In 2020, I joined an unconventional group of pilgrims in Bumthang for a tour to learn about Terton Pema Lingpa. This group was led by none other than Pawo Choyning Dorji. Before this journey, the Terton was just a chapter in a less than memorable history lesson in school. Little did I realize that history class was just a doorway to fascinating tales of prophecies. Of myths & legends. Hidden termas. And a birth of a cultural icon that would shape my country’s ancient identity.

Renovation works of the forgotten stupa at Baribrang

Did you know that ‘Baribrang’ means ‘Cowshed’ in Bumtap kha

When I first saw the Baribrang stupa, I tried hard to visualize the place before the work began. Before the paved footpaths, the flower gardens, the wooden bridge…when only the ruins of a vandalized stupa remained. Pawo shared that they had to hack their way through tall shrubs to find the old stupa that was mentioned in Pema Lingpa’s stories. “What we first saw was a mound and in the middle stood a Khangzang Chorten with its entire front portion taken apart by robbers.” But soon the team discovered a hidden layer of walls and another portion of a stupa. “As we started digging we discovered that it was a Jangchhub chorten (dome shaped stupa). We found a Bumpa inside but the robbers had already stolen what was inside.” 

As we looked at the stone walls that were uncovered, I noticed that the layout was designed like a house. “We believe Pema Lingpa’s family lived here. We even found pottery remains in one of the rooms which I believe might have been the kitchen”, said Pawo. He showed me fragments of a clay pot tucked in the corner of one wall. It felt surreal walking on the stone steps and touching the walls built more than half a century ago. These were ruins that were left underground just a few months ago.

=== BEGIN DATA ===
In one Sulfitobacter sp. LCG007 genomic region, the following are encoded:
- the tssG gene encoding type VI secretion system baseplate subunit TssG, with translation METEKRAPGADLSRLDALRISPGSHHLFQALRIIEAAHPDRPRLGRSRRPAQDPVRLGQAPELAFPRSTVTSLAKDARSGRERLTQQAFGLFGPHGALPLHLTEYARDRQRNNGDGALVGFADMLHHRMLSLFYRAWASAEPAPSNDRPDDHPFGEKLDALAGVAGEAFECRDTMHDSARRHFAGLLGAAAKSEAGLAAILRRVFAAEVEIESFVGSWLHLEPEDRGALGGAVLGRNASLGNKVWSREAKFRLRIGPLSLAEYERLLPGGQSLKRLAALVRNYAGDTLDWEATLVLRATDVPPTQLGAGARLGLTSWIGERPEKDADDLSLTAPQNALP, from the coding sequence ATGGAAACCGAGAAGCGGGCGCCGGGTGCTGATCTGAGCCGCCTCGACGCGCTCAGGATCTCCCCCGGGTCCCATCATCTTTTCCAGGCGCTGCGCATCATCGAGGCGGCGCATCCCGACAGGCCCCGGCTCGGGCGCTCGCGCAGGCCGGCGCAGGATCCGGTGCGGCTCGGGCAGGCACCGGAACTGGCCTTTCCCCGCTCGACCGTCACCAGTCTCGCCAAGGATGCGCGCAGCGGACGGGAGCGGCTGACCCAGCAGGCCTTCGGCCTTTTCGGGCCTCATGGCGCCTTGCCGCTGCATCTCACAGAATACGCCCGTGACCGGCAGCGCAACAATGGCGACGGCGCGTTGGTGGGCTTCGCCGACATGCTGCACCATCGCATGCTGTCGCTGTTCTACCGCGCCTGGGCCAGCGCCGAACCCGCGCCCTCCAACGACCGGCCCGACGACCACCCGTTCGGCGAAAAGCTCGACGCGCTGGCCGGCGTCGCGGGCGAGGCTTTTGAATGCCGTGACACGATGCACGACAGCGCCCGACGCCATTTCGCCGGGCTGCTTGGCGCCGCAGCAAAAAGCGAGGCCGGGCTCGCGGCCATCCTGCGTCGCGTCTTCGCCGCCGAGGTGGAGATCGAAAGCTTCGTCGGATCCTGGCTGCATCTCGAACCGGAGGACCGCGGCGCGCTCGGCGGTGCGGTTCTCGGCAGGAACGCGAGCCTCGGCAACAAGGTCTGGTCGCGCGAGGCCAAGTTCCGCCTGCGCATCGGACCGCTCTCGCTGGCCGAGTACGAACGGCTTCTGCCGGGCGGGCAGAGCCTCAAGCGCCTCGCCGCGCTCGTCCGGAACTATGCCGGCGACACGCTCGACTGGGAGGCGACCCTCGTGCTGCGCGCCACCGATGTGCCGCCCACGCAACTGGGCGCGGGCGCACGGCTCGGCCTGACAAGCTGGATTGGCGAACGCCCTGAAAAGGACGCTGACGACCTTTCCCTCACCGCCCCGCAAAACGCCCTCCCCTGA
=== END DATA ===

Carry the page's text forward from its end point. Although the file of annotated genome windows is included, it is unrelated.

“We took a long time digging out these ruins but we have a very dedicated team here,” Pawo said. He pointed at the workers carrying wooden poles to the site. Most of the workers were locals. But there were people from the tourism sector like guides, drivers, hotel staff who were all left without work because of the pandemic. “The building of Baribrang has really brought people together. A lot of the locals come here to contribute labor. They see it as a reason to celebrate so we have a lot of food & alcohol coming here. Good times.”

The Mother Tree at Baribrang

It stopped raining the next morning. The clouds that had settled in the valley cleared to reveal the beauty of Tang. As Pawo took us on a walk up the hill we came across workers collecting compost for the chorten’s gardens. Suddenly we saw an old man carrying big stone slabs down the mountain. It was Memey Tshering from Threl. He hadn’t finished his temple’s flooring and was taking more stone slabs downhill. Despite the strenuous work, he was cheerful enough to pose for more photos. After a little while we made our way to a solitary giant tree on top of the hill. Pawo told us a story that would reveal a different layer of Pema Lingpa’s life. 

Interviewing Pawo underneath the Mother Tree at Baribrang